Horror-on-Sea features films made by passionate, creative filmmakers and from what I've seen the focus is definitely on films that are enjoyable to watch as opposed to professionally produced. However The Snarling is both and as such deserves wider recognition and circulation, perhaps a theatrical release - it could definitely hold its own against Shaun.

Wednesday, 31 January 2018

Get Out While You Can [Review: Escape Room]

Four friends sign up for an escape room challenge - an hour to find the clues and unlock the door. The scenario of this particular escape room is creepy - dim lighting, cracked walls covered in mysterious documents and clues, and a mysterious hooded figure at one end of the room, attached to a very short chain. However, as if all of the existing décor wasn't creepy enough, the curator has recently added a skull-shaped chest, ignoring warnings that it might contain something deeply evil, and failing to warn the players of this. What if one of them turned out to be allergic to evil forces? There'd be grounds for a refund at least. And maybe, just maybe, if you have locked four strangers into a room with an evil entity in a box, this might be a bad time to leave your escape room building altogether and go for a sulk.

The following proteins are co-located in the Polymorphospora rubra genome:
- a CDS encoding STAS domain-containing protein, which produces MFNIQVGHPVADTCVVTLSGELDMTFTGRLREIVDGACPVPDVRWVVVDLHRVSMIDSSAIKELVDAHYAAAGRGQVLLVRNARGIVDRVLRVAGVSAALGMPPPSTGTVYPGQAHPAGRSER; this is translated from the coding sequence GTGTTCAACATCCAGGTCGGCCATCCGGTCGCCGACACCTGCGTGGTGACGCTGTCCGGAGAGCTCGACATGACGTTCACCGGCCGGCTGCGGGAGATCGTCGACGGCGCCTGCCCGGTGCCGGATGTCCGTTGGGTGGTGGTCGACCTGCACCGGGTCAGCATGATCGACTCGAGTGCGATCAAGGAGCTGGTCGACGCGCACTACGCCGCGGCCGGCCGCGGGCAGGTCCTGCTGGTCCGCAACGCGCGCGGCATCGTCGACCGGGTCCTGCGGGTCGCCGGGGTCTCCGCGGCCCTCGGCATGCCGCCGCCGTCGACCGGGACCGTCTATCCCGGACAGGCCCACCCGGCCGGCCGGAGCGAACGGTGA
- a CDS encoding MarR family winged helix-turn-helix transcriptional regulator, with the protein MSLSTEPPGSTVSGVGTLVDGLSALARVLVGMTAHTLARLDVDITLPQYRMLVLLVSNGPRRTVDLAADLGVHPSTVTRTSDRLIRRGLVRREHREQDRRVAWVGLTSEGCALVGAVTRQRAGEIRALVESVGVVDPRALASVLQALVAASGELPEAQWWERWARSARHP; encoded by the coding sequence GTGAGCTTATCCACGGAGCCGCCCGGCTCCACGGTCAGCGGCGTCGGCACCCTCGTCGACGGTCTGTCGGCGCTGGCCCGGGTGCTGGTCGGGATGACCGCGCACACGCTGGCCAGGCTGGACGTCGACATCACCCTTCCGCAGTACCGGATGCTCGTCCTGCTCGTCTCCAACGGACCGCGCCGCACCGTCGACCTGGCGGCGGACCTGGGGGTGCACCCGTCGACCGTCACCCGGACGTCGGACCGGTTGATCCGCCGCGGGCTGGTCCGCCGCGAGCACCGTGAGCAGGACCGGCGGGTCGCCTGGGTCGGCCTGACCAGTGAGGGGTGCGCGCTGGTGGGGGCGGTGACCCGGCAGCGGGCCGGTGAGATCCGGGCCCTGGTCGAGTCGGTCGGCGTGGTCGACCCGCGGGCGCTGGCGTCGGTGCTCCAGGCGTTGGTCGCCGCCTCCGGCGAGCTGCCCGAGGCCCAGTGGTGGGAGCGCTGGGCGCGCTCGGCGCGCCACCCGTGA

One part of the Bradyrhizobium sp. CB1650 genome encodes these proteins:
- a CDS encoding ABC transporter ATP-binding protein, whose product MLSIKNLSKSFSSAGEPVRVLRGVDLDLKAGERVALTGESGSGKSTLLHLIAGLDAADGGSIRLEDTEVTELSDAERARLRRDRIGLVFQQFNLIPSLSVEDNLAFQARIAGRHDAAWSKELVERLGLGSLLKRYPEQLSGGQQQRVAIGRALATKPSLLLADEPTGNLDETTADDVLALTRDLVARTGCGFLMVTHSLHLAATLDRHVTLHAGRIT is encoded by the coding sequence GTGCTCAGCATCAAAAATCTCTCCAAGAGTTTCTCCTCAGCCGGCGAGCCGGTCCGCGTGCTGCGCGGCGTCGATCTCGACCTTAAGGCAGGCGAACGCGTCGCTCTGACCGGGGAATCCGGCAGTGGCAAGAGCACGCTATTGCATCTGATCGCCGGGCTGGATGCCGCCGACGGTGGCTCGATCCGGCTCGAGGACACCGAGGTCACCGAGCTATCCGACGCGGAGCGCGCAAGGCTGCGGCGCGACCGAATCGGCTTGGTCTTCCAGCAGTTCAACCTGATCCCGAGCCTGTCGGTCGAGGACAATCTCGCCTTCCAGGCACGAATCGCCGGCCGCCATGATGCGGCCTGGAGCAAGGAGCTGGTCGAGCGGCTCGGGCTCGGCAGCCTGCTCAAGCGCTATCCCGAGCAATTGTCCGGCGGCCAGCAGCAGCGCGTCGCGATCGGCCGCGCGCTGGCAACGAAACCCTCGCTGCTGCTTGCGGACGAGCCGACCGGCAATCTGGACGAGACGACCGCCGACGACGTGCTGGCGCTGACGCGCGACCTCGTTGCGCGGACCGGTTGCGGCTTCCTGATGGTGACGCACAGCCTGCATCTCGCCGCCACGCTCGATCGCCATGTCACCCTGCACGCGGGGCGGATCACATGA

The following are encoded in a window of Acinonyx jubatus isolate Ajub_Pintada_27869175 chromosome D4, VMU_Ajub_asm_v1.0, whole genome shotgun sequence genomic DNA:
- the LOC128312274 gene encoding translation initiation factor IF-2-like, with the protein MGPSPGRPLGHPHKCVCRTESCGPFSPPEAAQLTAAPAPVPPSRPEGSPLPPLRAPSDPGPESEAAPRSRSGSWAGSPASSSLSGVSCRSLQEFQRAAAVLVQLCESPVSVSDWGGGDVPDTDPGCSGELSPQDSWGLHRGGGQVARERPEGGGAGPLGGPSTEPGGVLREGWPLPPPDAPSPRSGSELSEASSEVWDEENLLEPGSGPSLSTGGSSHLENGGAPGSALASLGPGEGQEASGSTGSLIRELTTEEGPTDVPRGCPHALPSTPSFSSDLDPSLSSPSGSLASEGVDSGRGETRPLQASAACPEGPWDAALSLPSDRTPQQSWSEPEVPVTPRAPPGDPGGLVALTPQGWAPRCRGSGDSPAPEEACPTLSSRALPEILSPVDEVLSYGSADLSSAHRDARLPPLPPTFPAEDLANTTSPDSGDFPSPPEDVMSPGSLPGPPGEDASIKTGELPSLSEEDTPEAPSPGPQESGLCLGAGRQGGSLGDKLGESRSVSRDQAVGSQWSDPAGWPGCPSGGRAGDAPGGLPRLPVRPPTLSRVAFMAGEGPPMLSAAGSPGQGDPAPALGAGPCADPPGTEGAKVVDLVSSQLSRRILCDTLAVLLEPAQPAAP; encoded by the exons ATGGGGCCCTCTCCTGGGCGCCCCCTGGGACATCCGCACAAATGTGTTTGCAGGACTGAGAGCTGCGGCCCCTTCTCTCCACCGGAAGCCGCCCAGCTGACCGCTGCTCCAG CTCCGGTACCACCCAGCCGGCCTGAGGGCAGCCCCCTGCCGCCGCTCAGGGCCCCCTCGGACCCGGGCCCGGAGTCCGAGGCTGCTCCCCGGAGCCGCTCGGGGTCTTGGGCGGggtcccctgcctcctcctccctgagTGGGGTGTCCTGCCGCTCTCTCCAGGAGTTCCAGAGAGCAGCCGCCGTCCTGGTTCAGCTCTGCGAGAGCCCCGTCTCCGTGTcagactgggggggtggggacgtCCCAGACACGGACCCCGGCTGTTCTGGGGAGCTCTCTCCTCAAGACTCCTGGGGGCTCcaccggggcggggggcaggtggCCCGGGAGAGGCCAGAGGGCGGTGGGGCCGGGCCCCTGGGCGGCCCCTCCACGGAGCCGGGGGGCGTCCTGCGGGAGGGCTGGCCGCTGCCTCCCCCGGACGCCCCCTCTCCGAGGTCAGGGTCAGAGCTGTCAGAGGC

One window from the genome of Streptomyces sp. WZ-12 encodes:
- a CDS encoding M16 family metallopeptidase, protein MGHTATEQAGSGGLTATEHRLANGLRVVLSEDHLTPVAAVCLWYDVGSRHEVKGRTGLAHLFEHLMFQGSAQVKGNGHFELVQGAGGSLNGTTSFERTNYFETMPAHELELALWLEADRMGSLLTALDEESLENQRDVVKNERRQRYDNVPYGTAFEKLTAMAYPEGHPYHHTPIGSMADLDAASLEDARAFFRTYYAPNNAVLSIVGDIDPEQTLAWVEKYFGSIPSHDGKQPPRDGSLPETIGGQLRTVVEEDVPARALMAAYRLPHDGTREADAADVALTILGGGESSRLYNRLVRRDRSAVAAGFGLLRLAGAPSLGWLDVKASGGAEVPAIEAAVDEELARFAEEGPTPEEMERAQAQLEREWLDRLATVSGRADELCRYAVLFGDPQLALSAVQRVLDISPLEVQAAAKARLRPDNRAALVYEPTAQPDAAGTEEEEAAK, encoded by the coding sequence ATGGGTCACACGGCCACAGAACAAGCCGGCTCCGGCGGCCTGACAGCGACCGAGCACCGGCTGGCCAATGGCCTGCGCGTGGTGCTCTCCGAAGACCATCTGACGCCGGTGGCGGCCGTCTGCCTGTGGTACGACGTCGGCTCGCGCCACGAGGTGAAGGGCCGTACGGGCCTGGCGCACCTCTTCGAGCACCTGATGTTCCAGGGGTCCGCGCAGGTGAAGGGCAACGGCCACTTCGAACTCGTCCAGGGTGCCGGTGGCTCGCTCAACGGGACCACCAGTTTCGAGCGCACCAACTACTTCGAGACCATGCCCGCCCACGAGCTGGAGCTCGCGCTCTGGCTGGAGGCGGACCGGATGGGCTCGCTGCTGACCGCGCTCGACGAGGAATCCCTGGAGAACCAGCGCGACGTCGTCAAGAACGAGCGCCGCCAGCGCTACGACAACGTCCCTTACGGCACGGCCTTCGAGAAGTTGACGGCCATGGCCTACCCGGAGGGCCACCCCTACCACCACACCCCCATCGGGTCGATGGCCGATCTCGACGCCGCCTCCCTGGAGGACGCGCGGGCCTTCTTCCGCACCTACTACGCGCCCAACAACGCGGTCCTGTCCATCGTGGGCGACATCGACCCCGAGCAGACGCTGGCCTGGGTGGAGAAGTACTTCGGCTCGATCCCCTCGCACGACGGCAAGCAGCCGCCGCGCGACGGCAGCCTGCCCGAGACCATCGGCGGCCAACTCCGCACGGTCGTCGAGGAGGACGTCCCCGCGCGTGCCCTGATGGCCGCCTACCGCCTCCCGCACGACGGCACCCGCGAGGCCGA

Hard-core escapologists may enjoy films such as Cube, Exam or the Saw series - you may find this film a little lightweight, it's definitely on the easy setting. On the off-chance you might actually watch this modest but passable film, I'll avoid further spoilers. However I will take a tip from another blogger, Big D, and analyse the poster/DVD cover a little.

Not bad? Pretty dramatic, nice logo.

Now I'll take you through some elements of the poster.

The chained-up double door with the windows and the scratch marks - never appears in the movie. Looks to me like hospital or laboratory doors, and the movie is not set in either.